In this never-ending negotiation, we have long understood the prominent role played by the community’s elites. These are the politicians, religious leaders, and other public figures that are widely believed by the community itself to be the keepers of the flame, the men and women who best represent the ideas and ideals of the belief system.
And that brings us at last to the Confederate Flag. In the days since the massacre in Charleston, elite social conservatives have consciously redefined the flag in both its individual and communal sense. Consider this statement from South Carolina State Senator Paul Thurmond, the son of arch-segregationist Strom Thurmond:
I think the time is right and the ground is fertile for us to make progress as a state and to come together and remove the Confederate battle flag from prominent statue outside the Statehouse and put it in the museum. It is time to acknowledge our past, atone for our sins and work towards a better future. That future must be built on symbols of peace, love, and unity. That future cannot be built on symbols of war, hate, and divisiveness.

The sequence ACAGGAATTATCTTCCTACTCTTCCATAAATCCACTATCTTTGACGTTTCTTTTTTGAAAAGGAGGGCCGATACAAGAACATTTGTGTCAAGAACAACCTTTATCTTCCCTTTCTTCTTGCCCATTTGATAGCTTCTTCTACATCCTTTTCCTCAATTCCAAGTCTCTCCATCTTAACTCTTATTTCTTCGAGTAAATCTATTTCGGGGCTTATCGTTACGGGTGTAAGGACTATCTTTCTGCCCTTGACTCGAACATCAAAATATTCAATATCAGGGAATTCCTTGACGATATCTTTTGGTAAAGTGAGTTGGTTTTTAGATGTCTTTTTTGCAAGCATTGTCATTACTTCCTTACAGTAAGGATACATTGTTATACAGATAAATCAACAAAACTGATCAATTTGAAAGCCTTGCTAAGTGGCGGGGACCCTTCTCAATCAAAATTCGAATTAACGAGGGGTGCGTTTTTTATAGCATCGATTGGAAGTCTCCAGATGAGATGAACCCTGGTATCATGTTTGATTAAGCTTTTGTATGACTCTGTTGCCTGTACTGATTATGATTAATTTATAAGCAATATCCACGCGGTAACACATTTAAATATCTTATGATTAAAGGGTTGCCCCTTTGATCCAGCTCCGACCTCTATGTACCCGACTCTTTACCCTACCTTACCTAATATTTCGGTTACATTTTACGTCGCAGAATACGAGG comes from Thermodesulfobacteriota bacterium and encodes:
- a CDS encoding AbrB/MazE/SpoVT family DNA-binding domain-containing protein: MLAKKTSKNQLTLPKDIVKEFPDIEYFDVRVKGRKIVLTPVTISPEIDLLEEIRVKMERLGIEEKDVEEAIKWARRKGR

. . .
Now we have these hate groups and the symbols that they use to remind African Americans that things haven’t changed and that they are still viewed as less than equal human beings. Well, let me tell you: Things have changed. Overwhelmingly, people are not being raised to hate or to believe that they are superior to others based on the color of their skin. My generation was raised to respect all people, of every race, religion, and gender.
At the individual level, Thurmond declares that the Confederate flag cannot be a legitimate representation of the southern, socially conservative belief system. A true southern conservative, he admonishes, does not believe in these things.